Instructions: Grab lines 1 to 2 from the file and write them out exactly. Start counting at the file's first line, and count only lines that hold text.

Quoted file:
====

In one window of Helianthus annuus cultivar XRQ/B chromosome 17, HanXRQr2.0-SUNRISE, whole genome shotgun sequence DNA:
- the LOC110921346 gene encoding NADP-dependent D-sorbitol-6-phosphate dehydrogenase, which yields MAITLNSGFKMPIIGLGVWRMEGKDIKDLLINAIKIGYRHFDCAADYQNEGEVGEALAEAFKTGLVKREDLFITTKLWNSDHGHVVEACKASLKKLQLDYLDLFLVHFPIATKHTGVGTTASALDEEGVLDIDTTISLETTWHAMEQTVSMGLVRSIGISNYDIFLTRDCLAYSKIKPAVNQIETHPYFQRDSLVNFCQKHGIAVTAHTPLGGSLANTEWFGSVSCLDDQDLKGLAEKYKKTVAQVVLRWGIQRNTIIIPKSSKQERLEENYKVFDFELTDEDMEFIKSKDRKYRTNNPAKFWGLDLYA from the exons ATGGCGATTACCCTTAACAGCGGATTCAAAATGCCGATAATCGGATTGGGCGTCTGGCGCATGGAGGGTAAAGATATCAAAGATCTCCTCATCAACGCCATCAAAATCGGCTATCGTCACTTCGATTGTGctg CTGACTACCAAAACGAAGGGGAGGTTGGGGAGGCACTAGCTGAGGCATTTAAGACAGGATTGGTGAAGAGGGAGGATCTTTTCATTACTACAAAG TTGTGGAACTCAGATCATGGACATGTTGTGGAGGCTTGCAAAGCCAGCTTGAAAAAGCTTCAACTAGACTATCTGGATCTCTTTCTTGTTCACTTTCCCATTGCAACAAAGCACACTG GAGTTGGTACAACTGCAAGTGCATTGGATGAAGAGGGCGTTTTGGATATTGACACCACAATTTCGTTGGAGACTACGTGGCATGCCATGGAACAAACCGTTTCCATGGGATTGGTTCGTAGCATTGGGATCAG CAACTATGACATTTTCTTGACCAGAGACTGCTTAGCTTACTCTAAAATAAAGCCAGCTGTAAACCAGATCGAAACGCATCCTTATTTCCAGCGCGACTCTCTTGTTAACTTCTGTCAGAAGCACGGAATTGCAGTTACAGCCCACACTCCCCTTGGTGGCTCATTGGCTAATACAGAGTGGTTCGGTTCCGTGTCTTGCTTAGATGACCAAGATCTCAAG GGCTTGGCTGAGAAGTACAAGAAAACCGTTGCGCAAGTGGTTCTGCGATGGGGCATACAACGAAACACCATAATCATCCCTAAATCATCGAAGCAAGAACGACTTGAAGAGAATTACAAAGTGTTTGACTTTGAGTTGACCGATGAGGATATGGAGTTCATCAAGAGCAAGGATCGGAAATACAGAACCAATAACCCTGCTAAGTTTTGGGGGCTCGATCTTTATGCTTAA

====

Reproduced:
In one window of Helianthus annuus cultivar XRQ/B chromosome 17, HanXRQr2.0-SUNRISE, whole genome shotgun sequence DNA:
- the LOC110921346 gene encoding NADP-dependent D-sorbitol-6-phosphate dehydrogenase, which yields MAITLNSGFKMPIIGLGVWRMEGKDIKDLLINAIKIGYRHFDCAADYQNEGEVGEALAEAFKTGLVKREDLFITTKLWNSDHGHVVEACKASLKKLQLDYLDLFLVHFPIATKHTGVGTTASALDEEGVLDIDTTISLETTWHAMEQTVSMGLVRSIGISNYDIFLTRDCLAYSKIKPAVNQIETHPYFQRDSLVNFCQKHGIAVTAHTPLGGSLANTEWFGSVSCLDDQDLKGLAEKYKKTVAQVVLRWGIQRNTIIIPKSSKQERLEENYKVFDFELTDEDMEFIKSKDRKYRTNNPAKFWGLDLYA from the exons ATGGCGATTACCCTTAACAGCGGATTCAAAATGCCGATAATCGGATTGGGCGTCTGGCGCATGGAGGGTAAAGATATCAAAGATCTCCTCATCAACGCCATCAAAATCGGCTATCGTCACTTCGATTGTGctg CTGACTACCAAAACGAAGGGGAGGTTGGGGAGGCACTAGCTGAGGCATTTAAGACAGGATTGGTGAAGAGGGAGGATCTTTTCATTACTACAAAG TTGTGGAACTCAGATCATGGACATGTTGTGGAGGCTTGCAAAGCCAGCTTGAAAAAGCTTCAACTAGACTATCTGGATCTCTTTCTTGTTCACTTTCCCATTGCAACAAAGCACACTG GAGTTGGTACAACTGCAAGTGCATTGGATGAAGAGGGCGTTTTGGATATTGACACCACAATTTCGTTGGAGACTACGTGGCATGCCATGGAACAAACCGTTTCCATGGGATTGGTTCGTAGCATTGGGATCAG CAACTATGACATTTTCTTGACCAGAGACTGCTTAGCTTACTCTAAAATAAAGCCAGCTGTAAACCAGATCGAAACGCATCCTTATTTCCAGCGCGACTCTCTTGTTAACTTCTGTCAGAAGCACGGAATTGCAGTTACAGCCCACACTCCCCTTGGTGGCTCATTGGCTAATACAGAGTGGTTCGGTTCCGTGTCTTGCTTAGATGACCAAGATCTCAAG GGCTTGGCTGAGAAGTACAAGAAAACCGTTGCGCAAGTGGTTCTGCGATGGGGCATACAACGAAACACCATAATCATCCCTAAATCATCGAAGCAAGAACGACTTGAAGAGAATTACAAAGTGTTTGACTTTGAGTTGACCGATGAGGATATGGAGTTCATCAAGAGCAAGGATCGGAAATACAGAACCAATAACCCTGCTAAGTTTTGGGGGCTCGATCTTTATGCTTAA